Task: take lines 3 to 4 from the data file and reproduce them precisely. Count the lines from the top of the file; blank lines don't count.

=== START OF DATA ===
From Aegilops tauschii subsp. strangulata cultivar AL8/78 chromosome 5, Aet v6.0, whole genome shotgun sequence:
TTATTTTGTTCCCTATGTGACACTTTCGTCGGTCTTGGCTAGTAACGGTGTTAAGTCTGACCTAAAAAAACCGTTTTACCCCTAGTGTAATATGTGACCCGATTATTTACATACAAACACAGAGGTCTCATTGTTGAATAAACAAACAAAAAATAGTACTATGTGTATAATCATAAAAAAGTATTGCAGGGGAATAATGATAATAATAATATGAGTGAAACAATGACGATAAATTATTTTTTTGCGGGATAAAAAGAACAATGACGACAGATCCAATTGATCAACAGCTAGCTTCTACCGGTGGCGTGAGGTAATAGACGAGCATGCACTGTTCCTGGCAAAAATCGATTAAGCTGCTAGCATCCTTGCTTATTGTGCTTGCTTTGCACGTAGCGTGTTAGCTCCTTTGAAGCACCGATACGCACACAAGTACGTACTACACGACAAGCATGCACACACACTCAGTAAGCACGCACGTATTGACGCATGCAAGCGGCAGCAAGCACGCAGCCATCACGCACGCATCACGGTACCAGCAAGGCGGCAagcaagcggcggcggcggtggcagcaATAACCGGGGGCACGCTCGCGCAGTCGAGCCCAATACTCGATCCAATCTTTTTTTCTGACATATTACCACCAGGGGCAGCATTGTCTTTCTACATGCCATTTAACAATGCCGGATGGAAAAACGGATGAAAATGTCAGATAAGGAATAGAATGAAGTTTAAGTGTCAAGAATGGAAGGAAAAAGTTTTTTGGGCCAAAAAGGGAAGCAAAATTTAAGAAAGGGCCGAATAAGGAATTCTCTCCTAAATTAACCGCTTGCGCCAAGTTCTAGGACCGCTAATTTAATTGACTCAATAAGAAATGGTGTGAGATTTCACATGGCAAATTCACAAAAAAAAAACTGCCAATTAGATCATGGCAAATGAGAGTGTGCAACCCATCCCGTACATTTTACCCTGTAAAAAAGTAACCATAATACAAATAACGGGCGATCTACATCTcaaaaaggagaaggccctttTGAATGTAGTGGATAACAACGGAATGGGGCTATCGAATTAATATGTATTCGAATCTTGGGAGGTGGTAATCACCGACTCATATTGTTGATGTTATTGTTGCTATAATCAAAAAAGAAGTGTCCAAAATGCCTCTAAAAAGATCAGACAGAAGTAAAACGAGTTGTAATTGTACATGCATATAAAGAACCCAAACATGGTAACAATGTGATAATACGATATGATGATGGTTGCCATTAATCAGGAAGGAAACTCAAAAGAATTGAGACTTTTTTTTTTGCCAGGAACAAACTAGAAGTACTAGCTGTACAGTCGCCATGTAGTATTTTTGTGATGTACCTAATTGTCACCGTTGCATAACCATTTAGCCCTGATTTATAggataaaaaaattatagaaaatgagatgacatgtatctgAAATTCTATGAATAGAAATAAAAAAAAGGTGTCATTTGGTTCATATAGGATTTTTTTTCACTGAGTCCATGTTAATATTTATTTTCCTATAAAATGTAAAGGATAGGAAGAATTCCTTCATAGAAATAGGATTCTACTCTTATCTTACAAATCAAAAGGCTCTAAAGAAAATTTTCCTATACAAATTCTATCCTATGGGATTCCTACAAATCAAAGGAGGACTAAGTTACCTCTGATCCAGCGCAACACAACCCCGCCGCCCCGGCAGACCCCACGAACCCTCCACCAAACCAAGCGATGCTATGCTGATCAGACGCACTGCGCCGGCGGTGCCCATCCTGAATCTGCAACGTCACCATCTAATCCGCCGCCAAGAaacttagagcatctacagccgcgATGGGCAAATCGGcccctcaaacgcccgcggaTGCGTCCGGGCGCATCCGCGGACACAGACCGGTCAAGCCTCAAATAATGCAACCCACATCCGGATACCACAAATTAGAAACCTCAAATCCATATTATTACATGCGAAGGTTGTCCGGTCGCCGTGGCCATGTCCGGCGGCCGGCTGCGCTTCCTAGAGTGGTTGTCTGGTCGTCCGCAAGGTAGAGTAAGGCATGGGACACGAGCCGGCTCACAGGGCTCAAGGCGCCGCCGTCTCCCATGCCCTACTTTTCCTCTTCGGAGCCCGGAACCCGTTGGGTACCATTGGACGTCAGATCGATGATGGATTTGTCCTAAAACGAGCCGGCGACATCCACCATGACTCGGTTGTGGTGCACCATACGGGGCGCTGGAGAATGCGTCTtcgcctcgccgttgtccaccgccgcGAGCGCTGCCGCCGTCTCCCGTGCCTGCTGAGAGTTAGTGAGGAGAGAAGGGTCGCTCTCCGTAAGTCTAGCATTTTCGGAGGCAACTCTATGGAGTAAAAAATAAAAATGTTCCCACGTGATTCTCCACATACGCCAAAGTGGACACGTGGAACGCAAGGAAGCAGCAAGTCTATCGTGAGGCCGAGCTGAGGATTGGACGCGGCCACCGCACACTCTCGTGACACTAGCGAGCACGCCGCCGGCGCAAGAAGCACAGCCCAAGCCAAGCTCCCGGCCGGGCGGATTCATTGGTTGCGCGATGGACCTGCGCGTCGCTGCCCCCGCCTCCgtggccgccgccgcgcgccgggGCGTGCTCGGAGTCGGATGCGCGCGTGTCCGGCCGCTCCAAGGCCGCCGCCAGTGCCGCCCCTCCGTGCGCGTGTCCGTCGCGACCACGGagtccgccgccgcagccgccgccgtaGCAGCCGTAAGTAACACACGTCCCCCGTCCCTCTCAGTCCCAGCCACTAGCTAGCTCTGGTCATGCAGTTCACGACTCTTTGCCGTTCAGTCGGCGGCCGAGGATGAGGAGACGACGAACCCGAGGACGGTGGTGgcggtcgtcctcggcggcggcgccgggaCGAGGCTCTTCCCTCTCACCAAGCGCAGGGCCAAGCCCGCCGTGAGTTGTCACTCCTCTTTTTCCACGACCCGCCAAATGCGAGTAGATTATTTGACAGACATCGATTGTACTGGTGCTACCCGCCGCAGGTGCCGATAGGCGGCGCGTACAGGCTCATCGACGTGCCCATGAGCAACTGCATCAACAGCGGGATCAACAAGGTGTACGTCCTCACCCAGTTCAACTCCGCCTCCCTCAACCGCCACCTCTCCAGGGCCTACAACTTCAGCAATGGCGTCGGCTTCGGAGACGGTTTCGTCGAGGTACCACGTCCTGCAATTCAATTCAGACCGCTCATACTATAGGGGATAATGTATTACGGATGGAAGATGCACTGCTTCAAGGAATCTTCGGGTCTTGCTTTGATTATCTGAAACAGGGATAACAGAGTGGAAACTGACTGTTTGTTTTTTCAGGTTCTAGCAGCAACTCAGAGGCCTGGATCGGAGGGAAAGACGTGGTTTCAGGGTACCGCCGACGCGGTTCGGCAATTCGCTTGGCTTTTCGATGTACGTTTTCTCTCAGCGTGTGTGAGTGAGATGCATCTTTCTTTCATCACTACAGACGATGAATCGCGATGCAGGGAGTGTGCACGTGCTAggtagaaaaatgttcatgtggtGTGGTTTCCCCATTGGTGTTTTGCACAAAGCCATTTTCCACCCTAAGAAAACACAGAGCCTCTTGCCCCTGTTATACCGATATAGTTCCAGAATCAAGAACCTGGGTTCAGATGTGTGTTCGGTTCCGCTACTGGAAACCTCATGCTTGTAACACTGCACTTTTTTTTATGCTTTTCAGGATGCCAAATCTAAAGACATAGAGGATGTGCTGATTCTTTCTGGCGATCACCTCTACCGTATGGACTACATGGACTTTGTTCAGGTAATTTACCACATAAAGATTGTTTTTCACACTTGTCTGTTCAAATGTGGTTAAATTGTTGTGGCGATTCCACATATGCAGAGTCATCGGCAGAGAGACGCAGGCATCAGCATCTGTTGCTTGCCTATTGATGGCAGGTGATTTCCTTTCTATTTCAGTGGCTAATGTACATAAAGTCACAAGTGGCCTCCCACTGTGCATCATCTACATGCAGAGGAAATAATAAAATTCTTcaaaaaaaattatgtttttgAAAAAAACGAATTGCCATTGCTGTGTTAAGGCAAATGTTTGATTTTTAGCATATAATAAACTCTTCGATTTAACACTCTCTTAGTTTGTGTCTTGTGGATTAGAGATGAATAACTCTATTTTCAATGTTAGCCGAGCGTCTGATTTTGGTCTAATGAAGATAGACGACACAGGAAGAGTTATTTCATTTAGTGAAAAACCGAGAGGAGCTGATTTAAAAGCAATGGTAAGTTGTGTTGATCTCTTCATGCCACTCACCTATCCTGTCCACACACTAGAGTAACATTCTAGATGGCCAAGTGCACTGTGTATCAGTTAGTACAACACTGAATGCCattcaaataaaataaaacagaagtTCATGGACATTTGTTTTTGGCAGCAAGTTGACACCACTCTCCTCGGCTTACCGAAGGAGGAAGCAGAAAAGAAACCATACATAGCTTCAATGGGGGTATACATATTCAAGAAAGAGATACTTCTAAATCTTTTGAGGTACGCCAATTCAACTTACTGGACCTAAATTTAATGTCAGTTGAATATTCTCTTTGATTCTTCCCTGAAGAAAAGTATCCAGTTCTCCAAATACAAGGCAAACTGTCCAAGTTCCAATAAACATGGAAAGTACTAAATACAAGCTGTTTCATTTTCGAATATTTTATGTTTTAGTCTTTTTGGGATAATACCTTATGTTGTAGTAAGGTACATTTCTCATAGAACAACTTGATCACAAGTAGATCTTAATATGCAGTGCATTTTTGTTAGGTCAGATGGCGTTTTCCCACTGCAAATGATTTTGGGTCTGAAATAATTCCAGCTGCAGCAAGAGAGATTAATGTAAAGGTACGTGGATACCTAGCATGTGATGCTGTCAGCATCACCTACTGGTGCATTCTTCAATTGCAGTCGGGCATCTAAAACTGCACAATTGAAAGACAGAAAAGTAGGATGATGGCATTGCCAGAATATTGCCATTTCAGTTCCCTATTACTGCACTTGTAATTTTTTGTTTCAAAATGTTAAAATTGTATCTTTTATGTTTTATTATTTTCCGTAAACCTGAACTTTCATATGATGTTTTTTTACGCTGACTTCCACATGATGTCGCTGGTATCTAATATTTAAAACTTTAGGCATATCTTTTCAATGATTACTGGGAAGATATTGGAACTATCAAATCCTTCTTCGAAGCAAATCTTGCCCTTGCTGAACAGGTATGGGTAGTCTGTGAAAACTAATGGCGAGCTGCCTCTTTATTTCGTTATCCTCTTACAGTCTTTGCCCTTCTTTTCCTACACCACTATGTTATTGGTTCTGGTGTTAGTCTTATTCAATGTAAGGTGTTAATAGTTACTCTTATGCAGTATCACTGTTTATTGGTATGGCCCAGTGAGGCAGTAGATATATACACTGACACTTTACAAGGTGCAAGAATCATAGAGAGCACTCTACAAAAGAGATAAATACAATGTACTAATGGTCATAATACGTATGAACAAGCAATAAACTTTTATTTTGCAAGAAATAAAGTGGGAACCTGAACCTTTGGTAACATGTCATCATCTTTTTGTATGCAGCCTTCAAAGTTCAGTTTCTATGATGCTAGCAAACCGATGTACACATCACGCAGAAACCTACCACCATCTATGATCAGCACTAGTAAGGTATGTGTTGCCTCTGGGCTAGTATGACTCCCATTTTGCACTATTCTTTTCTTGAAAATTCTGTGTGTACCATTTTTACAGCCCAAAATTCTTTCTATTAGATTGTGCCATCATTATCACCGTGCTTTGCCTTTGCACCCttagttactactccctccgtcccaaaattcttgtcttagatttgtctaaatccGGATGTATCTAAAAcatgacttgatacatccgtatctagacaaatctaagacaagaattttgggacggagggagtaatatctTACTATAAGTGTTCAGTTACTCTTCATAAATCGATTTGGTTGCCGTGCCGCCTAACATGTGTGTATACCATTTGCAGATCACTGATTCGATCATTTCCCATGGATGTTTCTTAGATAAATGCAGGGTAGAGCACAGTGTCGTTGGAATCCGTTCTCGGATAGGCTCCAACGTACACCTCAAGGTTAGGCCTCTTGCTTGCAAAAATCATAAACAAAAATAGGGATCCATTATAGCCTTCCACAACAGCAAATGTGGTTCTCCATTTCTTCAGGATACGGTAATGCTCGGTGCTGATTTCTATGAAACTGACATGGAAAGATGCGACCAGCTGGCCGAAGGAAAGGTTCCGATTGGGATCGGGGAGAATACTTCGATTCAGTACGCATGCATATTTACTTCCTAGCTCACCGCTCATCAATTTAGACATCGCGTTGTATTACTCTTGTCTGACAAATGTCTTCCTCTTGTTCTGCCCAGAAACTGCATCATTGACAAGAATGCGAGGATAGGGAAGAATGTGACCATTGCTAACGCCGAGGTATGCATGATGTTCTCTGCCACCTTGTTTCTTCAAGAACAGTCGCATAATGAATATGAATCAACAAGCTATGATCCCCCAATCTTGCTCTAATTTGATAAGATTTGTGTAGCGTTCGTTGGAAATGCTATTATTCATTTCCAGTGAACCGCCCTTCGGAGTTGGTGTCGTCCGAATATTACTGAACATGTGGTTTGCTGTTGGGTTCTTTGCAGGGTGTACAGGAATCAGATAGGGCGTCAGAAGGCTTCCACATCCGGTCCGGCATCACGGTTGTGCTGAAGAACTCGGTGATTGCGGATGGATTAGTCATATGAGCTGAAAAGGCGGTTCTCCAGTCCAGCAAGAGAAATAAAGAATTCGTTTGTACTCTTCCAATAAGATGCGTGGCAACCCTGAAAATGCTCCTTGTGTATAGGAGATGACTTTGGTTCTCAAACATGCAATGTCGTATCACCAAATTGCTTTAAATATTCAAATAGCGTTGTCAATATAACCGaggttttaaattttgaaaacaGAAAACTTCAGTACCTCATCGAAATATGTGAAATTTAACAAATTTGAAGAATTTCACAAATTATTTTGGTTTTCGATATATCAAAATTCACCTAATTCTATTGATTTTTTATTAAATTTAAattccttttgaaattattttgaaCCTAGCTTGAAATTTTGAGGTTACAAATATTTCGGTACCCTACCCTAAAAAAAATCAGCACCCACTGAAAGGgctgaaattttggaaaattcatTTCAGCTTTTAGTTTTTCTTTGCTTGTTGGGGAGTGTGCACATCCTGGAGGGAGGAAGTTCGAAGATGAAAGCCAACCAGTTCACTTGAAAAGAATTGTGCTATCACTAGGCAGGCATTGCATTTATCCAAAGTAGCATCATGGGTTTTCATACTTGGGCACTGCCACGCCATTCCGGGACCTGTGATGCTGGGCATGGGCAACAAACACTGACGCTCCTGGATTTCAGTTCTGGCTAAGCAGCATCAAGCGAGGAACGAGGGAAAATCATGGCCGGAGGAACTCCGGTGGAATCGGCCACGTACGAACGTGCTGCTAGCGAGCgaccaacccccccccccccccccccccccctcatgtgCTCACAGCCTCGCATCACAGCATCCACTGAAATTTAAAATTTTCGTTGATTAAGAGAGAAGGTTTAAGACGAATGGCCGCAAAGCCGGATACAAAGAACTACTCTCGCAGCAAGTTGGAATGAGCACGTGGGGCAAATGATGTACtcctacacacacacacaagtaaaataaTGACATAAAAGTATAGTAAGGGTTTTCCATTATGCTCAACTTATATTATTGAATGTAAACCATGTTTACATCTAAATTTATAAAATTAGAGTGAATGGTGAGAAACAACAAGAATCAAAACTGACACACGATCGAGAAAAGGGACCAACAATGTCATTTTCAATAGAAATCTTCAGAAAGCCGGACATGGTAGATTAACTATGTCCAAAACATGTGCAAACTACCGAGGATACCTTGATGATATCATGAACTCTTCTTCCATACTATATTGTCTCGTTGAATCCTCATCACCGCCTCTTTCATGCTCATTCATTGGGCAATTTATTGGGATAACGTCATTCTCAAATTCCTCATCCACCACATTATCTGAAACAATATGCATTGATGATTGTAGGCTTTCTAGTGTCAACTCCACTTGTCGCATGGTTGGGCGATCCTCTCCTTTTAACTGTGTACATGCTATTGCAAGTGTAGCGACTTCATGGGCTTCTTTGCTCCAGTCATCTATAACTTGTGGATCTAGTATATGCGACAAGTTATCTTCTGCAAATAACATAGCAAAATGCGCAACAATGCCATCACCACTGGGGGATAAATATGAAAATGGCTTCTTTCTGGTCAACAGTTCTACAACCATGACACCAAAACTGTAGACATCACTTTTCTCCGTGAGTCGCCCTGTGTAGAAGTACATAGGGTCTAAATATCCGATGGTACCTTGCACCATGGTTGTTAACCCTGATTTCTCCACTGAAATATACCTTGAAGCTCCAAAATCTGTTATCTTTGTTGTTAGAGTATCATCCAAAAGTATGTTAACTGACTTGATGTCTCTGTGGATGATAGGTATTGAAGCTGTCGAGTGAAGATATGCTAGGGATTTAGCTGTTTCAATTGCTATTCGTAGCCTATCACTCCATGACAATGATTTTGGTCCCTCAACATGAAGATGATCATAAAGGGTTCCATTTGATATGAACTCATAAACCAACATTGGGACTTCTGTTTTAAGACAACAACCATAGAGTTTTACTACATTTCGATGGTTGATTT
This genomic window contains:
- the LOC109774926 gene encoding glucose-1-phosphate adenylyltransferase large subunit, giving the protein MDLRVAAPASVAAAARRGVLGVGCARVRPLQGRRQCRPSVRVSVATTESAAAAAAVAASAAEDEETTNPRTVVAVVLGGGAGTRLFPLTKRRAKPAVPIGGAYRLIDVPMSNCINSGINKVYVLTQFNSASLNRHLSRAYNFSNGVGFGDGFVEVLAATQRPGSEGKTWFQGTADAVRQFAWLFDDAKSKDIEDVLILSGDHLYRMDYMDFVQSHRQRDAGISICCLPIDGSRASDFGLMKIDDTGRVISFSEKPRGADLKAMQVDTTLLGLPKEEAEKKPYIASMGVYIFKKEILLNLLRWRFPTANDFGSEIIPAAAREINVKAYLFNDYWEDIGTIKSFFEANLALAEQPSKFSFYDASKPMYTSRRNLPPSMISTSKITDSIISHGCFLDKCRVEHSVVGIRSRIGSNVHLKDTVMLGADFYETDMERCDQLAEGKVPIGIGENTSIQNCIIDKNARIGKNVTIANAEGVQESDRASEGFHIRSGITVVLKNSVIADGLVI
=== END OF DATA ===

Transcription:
This genomic window contains:
- the LOC109774926 gene encoding glucose-1-phosphate adenylyltransferase large subunit, giving the protein MDLRVAAPASVAAAARRGVLGVGCARVRPLQGRRQCRPSVRVSVATTESAAAAAAVAASAAEDEETTNPRTVVAVVLGGGAGTRLFPLTKRRAKPAVPIGGAYRLIDVPMSNCINSGINKVYVLTQFNSASLNRHLSRAYNFSNGVGFGDGFVEVLAATQRPGSEGKTWFQGTADAVRQFAWLFDDAKSKDIEDVLILSGDHLYRMDYMDFVQSHRQRDAGISICCLPIDGSRASDFGLMKIDDTGRVISFSEKPRGADLKAMQVDTTLLGLPKEEAEKKPYIASMGVYIFKKEILLNLLRWRFPTANDFGSEIIPAAAREINVKAYLFNDYWEDIGTIKSFFEANLALAEQPSKFSFYDASKPMYTSRRNLPPSMISTSKITDSIISHGCFLDKCRVEHSVVGIRSRIGSNVHLKDTVMLGADFYETDMERCDQLAEGKVPIGIGENTSIQNCIIDKNARIGKNVTIANAEGVQESDRASEGFHIRSGITVVLKNSVIADGLVI